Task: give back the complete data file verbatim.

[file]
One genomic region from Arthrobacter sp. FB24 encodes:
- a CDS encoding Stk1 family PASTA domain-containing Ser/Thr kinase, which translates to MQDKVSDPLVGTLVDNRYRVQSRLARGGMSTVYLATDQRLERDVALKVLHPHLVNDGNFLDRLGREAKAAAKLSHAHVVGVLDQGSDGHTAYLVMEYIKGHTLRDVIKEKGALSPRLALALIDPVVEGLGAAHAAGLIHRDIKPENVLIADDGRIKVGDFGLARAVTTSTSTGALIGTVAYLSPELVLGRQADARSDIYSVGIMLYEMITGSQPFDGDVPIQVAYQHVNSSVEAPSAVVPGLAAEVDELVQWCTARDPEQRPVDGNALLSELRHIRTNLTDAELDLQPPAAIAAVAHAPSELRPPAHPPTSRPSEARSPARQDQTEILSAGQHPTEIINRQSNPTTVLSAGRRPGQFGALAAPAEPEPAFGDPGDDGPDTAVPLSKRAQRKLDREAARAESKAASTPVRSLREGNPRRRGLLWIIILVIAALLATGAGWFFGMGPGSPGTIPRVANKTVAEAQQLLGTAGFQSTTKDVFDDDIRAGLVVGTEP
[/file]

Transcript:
One genomic region from Arthrobacter sp. FB24 encodes:
- a CDS encoding Stk1 family PASTA domain-containing Ser/Thr kinase, which translates to MQDKVSDPLVGTLVDNRYRVQSRLARGGMSTVYLATDQRLERDVALKVLHPHLVNDGNFLDRLGREAKAAAKLSHAHVVGVLDQGSDGHTAYLVMEYIKGHTLRDVIKEKGALSPRLALALIDPVVEGLGAAHAAGLIHRDIKPENVLIADDGRIKVGDFGLARAVTTSTSTGALIGTVAYLSPELVLGRQADARSDIYSVGIMLYEMITGSQPFDGDVPIQVAYQHVNSSVEAPSAVVPGLAAEVDELVQWCTARDPEQRPVDGNALLSELRHIRTNLTDAELDLQPPAAIAAVAHAPSELRPPAHPPTSRPSEARSPARQDQTEILSAGQHPTEIINRQSNPTTVLSAGRRPGQFGALAAPAEPEPAFGDPGDDGPDTAVPLSKRAQRKLDREAARAESKAASTPVRSLREGNPRRRGLLWIIILVIAALLATGAGWFFGMGPGSPGTIPRVANKTVAEAQQLLGTAGFQSTTKDVFDDDIRAGLVVGTEP